r. "I'm getting too old to be drenched like that" He muttered and turning met face to face, The woman whose genius, an hour before, Like a mighty power had filled the place.
"Yes, much too old," with a smile, she said, And she laid her hand on his silver hair; "You shall ride with me to your home to-night, For that is my carriage standing there." The old door-tender stood, doffing his hat And holding the door, but she would not stir, Though he said it was not for the "likes of him To ride in a kerridge with such as her."
"Come, put out your lights," she said to him, "I've something important I wish to say, And I can't stand here in the draught you know-- I can tell you much better while on the way." So into the carriage the old man crept, Thanking her gratefully, o'er and o'er, Till she bade him listen while she would tell A story, concerning that old stage door.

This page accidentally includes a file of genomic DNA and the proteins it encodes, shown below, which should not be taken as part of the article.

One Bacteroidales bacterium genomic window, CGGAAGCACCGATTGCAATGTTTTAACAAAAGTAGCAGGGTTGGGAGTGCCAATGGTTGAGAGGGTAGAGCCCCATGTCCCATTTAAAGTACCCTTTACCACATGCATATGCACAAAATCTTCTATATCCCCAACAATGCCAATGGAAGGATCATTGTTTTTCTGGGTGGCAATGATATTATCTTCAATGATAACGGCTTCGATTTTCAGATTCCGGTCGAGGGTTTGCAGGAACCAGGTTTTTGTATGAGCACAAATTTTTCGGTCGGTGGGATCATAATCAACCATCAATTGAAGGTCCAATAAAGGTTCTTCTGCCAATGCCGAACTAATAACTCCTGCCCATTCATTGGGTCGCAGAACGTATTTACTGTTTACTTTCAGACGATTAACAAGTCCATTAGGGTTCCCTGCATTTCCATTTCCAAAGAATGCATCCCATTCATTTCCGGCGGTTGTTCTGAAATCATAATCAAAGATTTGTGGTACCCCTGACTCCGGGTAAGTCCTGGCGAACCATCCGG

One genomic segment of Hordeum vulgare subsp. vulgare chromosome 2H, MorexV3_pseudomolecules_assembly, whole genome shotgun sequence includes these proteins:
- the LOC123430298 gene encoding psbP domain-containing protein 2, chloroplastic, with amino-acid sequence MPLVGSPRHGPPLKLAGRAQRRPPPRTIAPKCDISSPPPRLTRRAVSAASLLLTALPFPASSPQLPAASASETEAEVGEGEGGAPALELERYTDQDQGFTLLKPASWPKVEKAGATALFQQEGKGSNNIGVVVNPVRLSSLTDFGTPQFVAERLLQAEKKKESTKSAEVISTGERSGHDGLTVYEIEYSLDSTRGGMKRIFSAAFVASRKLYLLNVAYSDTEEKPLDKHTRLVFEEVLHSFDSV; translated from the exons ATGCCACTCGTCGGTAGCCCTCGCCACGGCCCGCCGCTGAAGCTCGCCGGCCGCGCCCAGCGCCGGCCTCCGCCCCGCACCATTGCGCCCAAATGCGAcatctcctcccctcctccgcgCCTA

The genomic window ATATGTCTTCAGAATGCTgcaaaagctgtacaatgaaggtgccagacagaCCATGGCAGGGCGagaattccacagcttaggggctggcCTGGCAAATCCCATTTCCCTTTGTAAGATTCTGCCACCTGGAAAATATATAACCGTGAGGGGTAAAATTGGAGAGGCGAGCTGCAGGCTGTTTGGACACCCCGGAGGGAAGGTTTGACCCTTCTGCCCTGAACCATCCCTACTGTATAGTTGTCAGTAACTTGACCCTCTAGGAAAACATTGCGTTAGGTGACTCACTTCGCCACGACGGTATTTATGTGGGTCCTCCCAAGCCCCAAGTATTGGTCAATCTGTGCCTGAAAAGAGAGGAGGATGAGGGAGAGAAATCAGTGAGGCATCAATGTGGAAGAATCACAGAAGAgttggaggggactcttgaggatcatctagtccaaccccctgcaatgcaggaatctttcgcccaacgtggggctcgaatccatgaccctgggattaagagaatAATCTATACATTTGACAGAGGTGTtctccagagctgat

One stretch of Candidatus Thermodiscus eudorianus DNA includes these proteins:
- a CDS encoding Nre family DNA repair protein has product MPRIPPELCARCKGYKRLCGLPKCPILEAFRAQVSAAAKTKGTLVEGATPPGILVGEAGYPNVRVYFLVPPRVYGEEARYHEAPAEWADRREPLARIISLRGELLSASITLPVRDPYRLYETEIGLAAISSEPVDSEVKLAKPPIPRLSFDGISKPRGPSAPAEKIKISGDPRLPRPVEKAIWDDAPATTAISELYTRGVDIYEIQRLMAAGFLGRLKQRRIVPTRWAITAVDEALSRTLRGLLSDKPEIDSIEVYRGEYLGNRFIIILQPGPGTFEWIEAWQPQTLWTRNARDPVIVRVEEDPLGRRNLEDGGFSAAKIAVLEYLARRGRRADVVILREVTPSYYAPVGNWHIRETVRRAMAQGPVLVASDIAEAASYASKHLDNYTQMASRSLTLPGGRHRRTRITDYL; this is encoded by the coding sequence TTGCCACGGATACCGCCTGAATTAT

"It was raining in torrents, ten years ago This very night, and a friendless child Stood, shivering there, by that old stage do
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